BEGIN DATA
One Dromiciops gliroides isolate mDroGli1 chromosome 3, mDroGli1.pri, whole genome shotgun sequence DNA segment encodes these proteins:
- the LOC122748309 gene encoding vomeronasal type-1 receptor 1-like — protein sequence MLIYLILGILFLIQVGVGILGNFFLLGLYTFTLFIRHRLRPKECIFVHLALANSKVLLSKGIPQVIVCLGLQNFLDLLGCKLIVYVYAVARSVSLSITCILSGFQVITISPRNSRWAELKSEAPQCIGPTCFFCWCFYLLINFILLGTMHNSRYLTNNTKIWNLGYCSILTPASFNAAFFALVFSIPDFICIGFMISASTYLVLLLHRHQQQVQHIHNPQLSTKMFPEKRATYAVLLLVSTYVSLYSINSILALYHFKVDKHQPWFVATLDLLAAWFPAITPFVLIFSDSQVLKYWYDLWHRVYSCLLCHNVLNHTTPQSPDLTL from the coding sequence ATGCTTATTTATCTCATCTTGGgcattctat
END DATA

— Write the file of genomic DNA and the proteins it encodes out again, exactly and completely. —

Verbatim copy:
One Dromiciops gliroides isolate mDroGli1 chromosome 3, mDroGli1.pri, whole genome shotgun sequence DNA segment encodes these proteins:
- the LOC122748309 gene encoding vomeronasal type-1 receptor 1-like — protein sequence MLIYLILGILFLIQVGVGILGNFFLLGLYTFTLFIRHRLRPKECIFVHLALANSKVLLSKGIPQVIVCLGLQNFLDLLGCKLIVYVYAVARSVSLSITCILSGFQVITISPRNSRWAELKSEAPQCIGPTCFFCWCFYLLINFILLGTMHNSRYLTNNTKIWNLGYCSILTPASFNAAFFALVFSIPDFICIGFMISASTYLVLLLHRHQQQVQHIHNPQLSTKMFPEKRATYAVLLLVSTYVSLYSINSILALYHFKVDKHQPWFVATLDLLAAWFPAITPFVLIFSDSQVLKYWYDLWHRVYSCLLCHNVLNHTTPQSPDLTL from the coding sequence ATGCTTATTTATCTCATCTTGGgcattctat